N.J. Constitutional Convention: Vol. 4, Page 263
is submitted under this plan and given general jurisdiction.
MR. McGRATH: If you found that you needed a jury after the case was started in the Chancery Court, you would have the Chancery Court call a jury and try the law question involved in the case?
MR. LASHER: Precisely. And, may I read this one sentence that is in the plan (reading from Summary):
"Either the Law or the Chancery Division, for the more efficient administration of law and equity shall have jurisdiction to determine fully in all of its aspects any case or controversy which has been properly commenced in such Division, including the right to determine issues of fact by jury trial where the right to trial by jury exists under this Constitution."
That would be in the new Constitution. That is another thing to be borne in mind, because there are certain constitutional rights under the 1844 Constitution - a jury trial - and that, I think, is one of the differences that exists between the English system - I don't know too much about it - but it has been pointed out that in England they don't have a written constitution such as we have here, and that the percentage of jury trials in England is far smaller than here. You might think it would be the reverse, but I understand that we, in our law actions, have a far greater percentage of jury trials than they do in present-day England.
And we then have, as the result of a resolution that was offered on the floor of the meeting, a provision in this draft for the establishment of a County Court in each of the several counties, which would have all the jurisdictions now possessed by the Courts of Oyer and Terminer, Special Sessions, Common Pleas, Orphans' Courts, etc.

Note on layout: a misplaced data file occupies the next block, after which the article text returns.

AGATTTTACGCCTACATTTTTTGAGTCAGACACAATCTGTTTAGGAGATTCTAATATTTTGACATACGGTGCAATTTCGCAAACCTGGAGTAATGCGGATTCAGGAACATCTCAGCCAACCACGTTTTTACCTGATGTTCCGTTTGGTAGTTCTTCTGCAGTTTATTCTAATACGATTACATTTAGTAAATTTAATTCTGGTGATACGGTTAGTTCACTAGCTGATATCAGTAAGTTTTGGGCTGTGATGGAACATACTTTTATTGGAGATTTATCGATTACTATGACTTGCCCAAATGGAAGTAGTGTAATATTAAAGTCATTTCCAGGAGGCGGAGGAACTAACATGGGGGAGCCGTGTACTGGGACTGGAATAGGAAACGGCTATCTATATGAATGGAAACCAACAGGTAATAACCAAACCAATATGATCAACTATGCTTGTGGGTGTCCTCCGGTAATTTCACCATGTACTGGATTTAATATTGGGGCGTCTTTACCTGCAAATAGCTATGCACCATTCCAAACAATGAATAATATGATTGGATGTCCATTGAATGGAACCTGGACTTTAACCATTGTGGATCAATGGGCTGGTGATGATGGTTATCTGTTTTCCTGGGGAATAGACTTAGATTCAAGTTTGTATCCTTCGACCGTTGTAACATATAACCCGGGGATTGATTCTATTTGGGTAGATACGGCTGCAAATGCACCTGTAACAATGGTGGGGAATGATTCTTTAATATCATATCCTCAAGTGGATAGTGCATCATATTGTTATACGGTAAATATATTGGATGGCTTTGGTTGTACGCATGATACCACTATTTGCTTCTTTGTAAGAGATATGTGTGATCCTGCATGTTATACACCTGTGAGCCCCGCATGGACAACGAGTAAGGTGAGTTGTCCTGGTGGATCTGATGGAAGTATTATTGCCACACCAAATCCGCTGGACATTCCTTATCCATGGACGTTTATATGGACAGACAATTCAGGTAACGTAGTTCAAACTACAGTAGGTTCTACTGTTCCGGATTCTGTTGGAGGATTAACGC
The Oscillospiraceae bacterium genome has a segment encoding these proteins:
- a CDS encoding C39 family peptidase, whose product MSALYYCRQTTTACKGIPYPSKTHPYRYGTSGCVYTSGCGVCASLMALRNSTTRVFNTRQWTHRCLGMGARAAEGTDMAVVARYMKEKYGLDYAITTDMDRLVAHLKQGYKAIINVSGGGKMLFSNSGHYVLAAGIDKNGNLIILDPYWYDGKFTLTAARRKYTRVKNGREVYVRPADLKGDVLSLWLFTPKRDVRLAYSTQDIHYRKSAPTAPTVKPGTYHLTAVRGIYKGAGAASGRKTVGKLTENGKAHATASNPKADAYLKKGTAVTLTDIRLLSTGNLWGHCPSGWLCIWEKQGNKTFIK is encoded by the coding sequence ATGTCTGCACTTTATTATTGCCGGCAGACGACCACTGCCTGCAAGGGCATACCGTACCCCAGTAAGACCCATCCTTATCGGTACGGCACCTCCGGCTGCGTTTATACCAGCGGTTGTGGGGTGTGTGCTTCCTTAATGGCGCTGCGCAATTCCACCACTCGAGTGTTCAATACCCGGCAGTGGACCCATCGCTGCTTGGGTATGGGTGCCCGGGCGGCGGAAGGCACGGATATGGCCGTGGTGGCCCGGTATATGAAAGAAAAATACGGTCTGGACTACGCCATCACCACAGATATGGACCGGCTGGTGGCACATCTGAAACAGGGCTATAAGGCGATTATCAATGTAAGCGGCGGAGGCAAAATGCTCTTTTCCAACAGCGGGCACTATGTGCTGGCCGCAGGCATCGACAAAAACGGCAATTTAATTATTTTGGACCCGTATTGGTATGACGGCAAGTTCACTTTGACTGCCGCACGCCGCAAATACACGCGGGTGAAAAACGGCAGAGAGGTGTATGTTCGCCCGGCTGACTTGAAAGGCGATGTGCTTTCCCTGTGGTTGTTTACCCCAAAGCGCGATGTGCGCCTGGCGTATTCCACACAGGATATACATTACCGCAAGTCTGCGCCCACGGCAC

VICE-CHAIRMAN: Do you recommend that as a constitutional court, or do you leave that to the Legislature to create?
MR. LASHER: The Committee had submitted in its draft that the County Courts and all the inferior courts should be created by statute, and regulated by statute. At the meeting the resolution was adopted by a majority vote of all those present, that a provision be inserted in the Constitution for a constitutional County Court in each of the several counties. That is one of the differences that exist.
I would like to call your attention to one other suggestion that has been made and that is embodied in the draft -
MR. McGRATH: Pardon me, Mr. Lasher, but before you leave the County Courts, may I ask this question? Is it your thought to combine the different courts, of Common Pleas -
MR. LASHER: Yes; most of them that are statutory now, but we should not have the distinction.
MR. McGRATH: You would combine them so that we wouldn't have these Quarter Sessions and Special Sessions, Oyer and Ter-
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